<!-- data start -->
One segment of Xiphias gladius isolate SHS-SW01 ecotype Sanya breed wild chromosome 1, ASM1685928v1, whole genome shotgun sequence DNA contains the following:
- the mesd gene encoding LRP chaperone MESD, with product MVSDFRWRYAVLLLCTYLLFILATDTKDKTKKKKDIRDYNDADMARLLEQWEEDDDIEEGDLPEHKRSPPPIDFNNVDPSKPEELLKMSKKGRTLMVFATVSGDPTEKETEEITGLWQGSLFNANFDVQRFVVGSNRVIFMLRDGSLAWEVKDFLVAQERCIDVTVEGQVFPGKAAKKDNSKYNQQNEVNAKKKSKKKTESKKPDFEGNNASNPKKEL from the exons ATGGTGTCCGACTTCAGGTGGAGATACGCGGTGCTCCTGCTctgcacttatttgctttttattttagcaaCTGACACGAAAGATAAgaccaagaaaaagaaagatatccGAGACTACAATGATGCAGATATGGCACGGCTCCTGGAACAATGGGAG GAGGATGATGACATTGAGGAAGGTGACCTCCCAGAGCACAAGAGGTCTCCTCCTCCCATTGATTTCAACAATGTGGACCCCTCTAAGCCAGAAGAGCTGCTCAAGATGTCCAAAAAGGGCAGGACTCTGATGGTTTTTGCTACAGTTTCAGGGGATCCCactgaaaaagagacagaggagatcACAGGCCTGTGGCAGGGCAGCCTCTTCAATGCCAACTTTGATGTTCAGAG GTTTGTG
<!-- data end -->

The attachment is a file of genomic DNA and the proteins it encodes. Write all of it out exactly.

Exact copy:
One segment of Xiphias gladius isolate SHS-SW01 ecotype Sanya breed wild chromosome 1, ASM1685928v1, whole genome shotgun sequence DNA contains the following:
- the mesd gene encoding LRP chaperone MESD, with product MVSDFRWRYAVLLLCTYLLFILATDTKDKTKKKKDIRDYNDADMARLLEQWEEDDDIEEGDLPEHKRSPPPIDFNNVDPSKPEELLKMSKKGRTLMVFATVSGDPTEKETEEITGLWQGSLFNANFDVQRFVVGSNRVIFMLRDGSLAWEVKDFLVAQERCIDVTVEGQVFPGKAAKKDNSKYNQQNEVNAKKKSKKKTESKKPDFEGNNASNPKKEL from the exons ATGGTGTCCGACTTCAGGTGGAGATACGCGGTGCTCCTGCTctgcacttatttgctttttattttagcaaCTGACACGAAAGATAAgaccaagaaaaagaaagatatccGAGACTACAATGATGCAGATATGGCACGGCTCCTGGAACAATGGGAG GAGGATGATGACATTGAGGAAGGTGACCTCCCAGAGCACAAGAGGTCTCCTCCTCCCATTGATTTCAACAATGTGGACCCCTCTAAGCCAGAAGAGCTGCTCAAGATGTCCAAAAAGGGCAGGACTCTGATGGTTTTTGCTACAGTTTCAGGGGATCCCactgaaaaagagacagaggagatcACAGGCCTGTGGCAGGGCAGCCTCTTCAATGCCAACTTTGATGTTCAGAG GTTTGTG